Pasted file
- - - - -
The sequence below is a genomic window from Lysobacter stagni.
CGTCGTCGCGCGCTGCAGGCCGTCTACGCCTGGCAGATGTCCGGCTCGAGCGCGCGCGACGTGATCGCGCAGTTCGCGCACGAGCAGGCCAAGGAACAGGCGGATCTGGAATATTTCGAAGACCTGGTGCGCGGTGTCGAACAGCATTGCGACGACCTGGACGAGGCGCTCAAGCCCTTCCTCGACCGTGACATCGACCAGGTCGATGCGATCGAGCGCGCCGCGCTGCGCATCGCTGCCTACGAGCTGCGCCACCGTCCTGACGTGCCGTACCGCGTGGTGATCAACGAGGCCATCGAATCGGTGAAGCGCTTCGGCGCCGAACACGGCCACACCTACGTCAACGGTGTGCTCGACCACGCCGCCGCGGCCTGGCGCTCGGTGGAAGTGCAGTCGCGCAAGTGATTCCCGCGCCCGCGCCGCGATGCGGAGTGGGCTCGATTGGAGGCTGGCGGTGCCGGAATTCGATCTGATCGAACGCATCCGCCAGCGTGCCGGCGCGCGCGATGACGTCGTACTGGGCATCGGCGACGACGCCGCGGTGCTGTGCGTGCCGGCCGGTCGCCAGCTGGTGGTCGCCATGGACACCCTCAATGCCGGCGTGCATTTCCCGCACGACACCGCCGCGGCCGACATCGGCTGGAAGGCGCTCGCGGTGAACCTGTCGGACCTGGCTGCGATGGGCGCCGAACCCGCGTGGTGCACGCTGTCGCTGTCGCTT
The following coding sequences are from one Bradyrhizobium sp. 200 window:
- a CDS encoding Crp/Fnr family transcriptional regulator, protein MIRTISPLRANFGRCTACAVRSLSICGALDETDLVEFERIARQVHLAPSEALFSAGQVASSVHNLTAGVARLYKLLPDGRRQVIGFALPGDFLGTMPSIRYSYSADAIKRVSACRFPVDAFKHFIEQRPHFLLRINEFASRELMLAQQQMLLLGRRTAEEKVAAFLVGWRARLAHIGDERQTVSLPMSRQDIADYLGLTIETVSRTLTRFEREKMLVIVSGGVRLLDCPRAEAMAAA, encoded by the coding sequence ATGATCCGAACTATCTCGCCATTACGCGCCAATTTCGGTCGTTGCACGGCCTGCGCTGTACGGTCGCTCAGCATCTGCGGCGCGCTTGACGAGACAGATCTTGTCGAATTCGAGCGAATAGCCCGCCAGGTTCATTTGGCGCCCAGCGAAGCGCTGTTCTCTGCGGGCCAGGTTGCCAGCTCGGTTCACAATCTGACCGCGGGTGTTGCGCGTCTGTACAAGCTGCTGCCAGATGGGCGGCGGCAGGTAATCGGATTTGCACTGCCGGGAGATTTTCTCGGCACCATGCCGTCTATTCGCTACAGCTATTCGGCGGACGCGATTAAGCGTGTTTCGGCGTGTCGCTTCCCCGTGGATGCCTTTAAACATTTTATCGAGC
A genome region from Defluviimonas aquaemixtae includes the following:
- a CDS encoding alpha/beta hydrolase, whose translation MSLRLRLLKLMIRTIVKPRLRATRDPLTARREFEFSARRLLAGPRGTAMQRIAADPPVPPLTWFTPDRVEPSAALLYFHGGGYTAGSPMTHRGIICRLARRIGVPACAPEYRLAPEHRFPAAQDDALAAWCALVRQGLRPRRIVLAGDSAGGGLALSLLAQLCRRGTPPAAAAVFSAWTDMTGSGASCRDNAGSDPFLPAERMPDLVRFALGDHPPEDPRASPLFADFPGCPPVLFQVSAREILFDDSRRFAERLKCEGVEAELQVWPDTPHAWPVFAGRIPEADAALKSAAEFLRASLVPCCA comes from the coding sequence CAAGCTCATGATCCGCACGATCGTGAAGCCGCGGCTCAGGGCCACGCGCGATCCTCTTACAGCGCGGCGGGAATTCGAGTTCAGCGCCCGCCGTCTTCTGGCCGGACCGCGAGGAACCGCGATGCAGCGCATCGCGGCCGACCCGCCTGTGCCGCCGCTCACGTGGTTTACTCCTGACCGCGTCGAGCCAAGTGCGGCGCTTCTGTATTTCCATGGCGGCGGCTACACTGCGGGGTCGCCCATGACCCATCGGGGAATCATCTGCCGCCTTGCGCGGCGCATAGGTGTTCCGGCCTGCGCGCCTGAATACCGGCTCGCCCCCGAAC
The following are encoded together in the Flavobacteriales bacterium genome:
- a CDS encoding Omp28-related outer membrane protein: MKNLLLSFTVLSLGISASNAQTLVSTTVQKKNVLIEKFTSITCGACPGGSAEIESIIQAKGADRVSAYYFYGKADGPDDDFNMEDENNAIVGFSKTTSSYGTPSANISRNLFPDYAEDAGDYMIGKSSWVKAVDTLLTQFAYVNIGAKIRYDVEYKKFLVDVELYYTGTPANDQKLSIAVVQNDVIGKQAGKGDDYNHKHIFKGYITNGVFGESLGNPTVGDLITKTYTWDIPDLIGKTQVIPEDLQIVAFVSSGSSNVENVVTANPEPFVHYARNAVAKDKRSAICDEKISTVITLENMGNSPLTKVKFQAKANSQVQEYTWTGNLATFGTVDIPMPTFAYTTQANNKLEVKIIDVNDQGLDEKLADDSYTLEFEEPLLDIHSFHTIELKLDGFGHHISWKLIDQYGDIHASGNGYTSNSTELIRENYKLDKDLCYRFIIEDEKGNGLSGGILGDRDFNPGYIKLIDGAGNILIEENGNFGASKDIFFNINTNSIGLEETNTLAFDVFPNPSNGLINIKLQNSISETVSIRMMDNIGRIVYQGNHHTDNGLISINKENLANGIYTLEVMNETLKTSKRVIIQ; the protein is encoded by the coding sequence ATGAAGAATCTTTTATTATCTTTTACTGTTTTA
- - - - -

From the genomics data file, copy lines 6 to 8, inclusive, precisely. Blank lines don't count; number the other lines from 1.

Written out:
- a CDS encoding alpha/beta hydrolase, whose translation MSLRLRLLKLMIRTIVKPRLRATRDPLTARREFEFSARRLLAGPRGTAMQRIAADPPVPPLTWFTPDRVEPSAALLYFHGGGYTAGSPMTHRGIICRLARRIGVPACAPEYRLAPEHRFPAAQDDALAAWCALVRQGLRPRRIVLAGDSAGGGLALSLLAQLCRRGTPPAAAAVFSAWTDMTGSGASCRDNAGSDPFLPAERMPDLVRFALGDHPPEDPRASPLFADFPGCPPVLFQVSAREILFDDSRRFAERLKCEGVEAELQVWPDTPHAWPVFAGRIPEADAALKSAAEFLRASLVPCCA comes from the coding sequence CAAGCTCATGATCCGCACGATCGTGAAGCCGCGGCTCAGGGCCACGCGCGATCCTCTTACAGCGCGGCGGGAATTCGAGTTCAGCGCCCGCCGTCTTCTGGCCGGACCGCGAGGAACCGCGATGCAGCGCATCGCGGCCGACCCGCCTGTGCCGCCGCTCACGTGGTTTACTCCTGACCGCGTCGAGCCAAGTGCGGCGCTTCTGTATTTCCATGGCGGCGGCTACACTGCGGGGTCGCCCATGACCCATCGGGGAATCATCTGCCGCCTTGCGCGGCGCATAGGTGTTCCGGCCTGCGCGCCTGAATACCGGCTCGCCCCCGAAC
The following are encoded together in the Flavobacteriales bacterium genome:
- a CDS encoding Omp28-related outer membrane protein: MKNLLLSFTVLSLGISASNAQTLVSTTVQKKNVLIEKFTSITCGACPGGSAEIESIIQAKGADRVSAYYFYGKADGPDDDFNMEDENNAIVGFSKTTSSYGTPSANISRNLFPDYAEDAGDYMIGKSSWVKAVDTLLTQFAYVNIGAKIRYDVEYKKFLVDVELYYTGTPANDQKLSIAVVQNDVIGKQAGKGDDYNHKHIFKGYITNGVFGESLGNPTVGDLITKTYTWDIPDLIGKTQVIPEDLQIVAFVSSGSSNVENVVTANPEPFVHYARNAVAKDKRSAICDEKISTVITLENMGNSPLTKVKFQAKANSQVQEYTWTGNLATFGTVDIPMPTFAYTTQANNKLEVKIIDVNDQGLDEKLADDSYTLEFEEPLLDIHSFHTIELKLDGFGHHISWKLIDQYGDIHASGNGYTSNSTELIRENYKLDKDLCYRFIIEDEKGNGLSGGILGDRDFNPGYIKLIDGAGNILIEENGNFGASKDIFFNINTNSIGLEETNTLAFDVFPNPSNGLINIKLQNSISETVSIRMMDNIGRIVYQGNHHTDNGLISINKENLANGIYTLEVMNETLKTSKRVIIQ; the protein is encoded by the coding sequence ATGAAGAATCTTTTATTATCTTTTACTGTTTTA